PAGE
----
Europe

UK gov't to pardon gays convicted under past anti-gay laws

  • FILE - In this Thursday, March 19, 2015 file photo, a notebook of British mathematician and pioneer in computer science Alan Turing, the World War II code-breaking genius, is displayed in front of his portrait during an auction preview in Hong Kong. Britain's government will posthumously pardon thousands of gay and bisexual men convicted under long-repealed anti-gay laws. The calls for a more sweeping action came after World War II codebreaker Alan Turing was awarded a posthumous royal pardon in 2013 after a conviction of indecency in 1952. The gay computer science pioneer was stripped of his security clearance and later committed suicide. (AP Photo/Kin Cheung, File)

    FILE - In this Thursday, March 19, 2015 file photo, a notebook of British mathematician and pioneer in computer science Alan Turing, the World War II code-breaking genius, is displayed in front of his portrait during an auction preview in Hong Kong. Britain's government will posthumously pardon thousands of gay and bisexual men convicted under long-repealed anti-gay laws. The calls for a more sweeping action came after World War II codebreaker Alan Turing was awarded a posthumous royal pardon in 2013 after a conviction of indecency in 1952. The gay computer science pioneer was stripped of his security clearance and later committed suicide. (AP Photo/Kin Cheung, File)  (The Associated Press)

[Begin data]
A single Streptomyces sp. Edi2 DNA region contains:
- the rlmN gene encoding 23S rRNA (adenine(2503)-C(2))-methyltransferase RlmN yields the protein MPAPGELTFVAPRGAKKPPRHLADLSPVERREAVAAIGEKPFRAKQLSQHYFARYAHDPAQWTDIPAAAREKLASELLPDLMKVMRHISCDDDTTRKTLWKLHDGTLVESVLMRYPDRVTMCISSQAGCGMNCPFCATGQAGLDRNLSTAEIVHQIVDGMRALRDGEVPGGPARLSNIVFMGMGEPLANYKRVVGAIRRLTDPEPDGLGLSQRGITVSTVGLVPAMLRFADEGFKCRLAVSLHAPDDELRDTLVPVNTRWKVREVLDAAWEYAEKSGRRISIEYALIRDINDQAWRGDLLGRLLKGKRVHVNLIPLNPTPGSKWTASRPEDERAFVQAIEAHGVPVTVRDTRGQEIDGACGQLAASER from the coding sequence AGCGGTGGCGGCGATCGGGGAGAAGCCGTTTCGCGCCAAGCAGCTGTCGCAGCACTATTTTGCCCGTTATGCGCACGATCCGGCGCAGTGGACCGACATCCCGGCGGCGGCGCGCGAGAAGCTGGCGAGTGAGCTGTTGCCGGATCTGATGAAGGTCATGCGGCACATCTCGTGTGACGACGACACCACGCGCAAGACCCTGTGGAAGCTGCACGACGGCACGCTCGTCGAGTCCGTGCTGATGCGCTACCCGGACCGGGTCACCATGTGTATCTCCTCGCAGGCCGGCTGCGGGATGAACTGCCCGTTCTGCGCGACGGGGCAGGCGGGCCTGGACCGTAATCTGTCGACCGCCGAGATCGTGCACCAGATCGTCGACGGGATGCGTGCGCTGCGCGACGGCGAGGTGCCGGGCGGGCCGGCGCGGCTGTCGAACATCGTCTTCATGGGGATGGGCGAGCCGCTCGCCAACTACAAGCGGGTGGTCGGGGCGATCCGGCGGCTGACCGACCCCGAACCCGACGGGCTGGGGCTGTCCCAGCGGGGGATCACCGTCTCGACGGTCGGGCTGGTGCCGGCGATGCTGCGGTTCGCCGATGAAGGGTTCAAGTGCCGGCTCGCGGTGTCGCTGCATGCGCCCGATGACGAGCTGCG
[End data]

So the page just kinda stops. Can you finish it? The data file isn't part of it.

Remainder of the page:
• FILE - In this March 19, 2015 file photo, a page from the notebook of Alan Turing, the World War II code-breaking genius, is displayed in front of his portrait at an auction preview in Hong Kong. Turing, who was convicted of indecency in 1952 for being gay and later killed himself, was awarded a posthumous royal pardon in 2013. Britain's government announced Thursday, Oct. 20, 2016, that it will posthumously pardon thousands of gay and bisexual men convicted under the long-repealed anti-gay laws. (AP Photo/Kin Cheung, File)

    FILE - In this March 19, 2015 file photo, a page from the notebook of Alan Turing, the World War II code-breaking genius, is displayed in front of his portrait at an auction preview in Hong Kong. Turing, who was convicted of indecency in 1952 for being gay and later killed himself, was awarded a posthumous royal pardon in 2013. Britain's government announced Thursday, Oct. 20, 2016, that it will posthumously pardon thousands of gay and bisexual men convicted under the long-repealed anti-gay laws. (AP Photo/Kin Cheung, File)  (The Associated Press)

Britain's government will posthumously pardon thousands of gay and bisexual men convicted under long-repealed anti-gay laws.

The calls for a more sweeping action came after World War II codebreaker Alan Turing was awarded a posthumous royal pardon in 2013 after a conviction of indecency in 1952. The gay computer science pioneer was stripped of his security clearance and later committed suicide.

Under the plan announced Thursday, the government will make the change through an amendment to the policing and crime bill.

Anyone who is still alive can apply through the Home Office to have their names cleared.

Justice Minister Sam Gyimah says the government is trying "to put right these wrongs."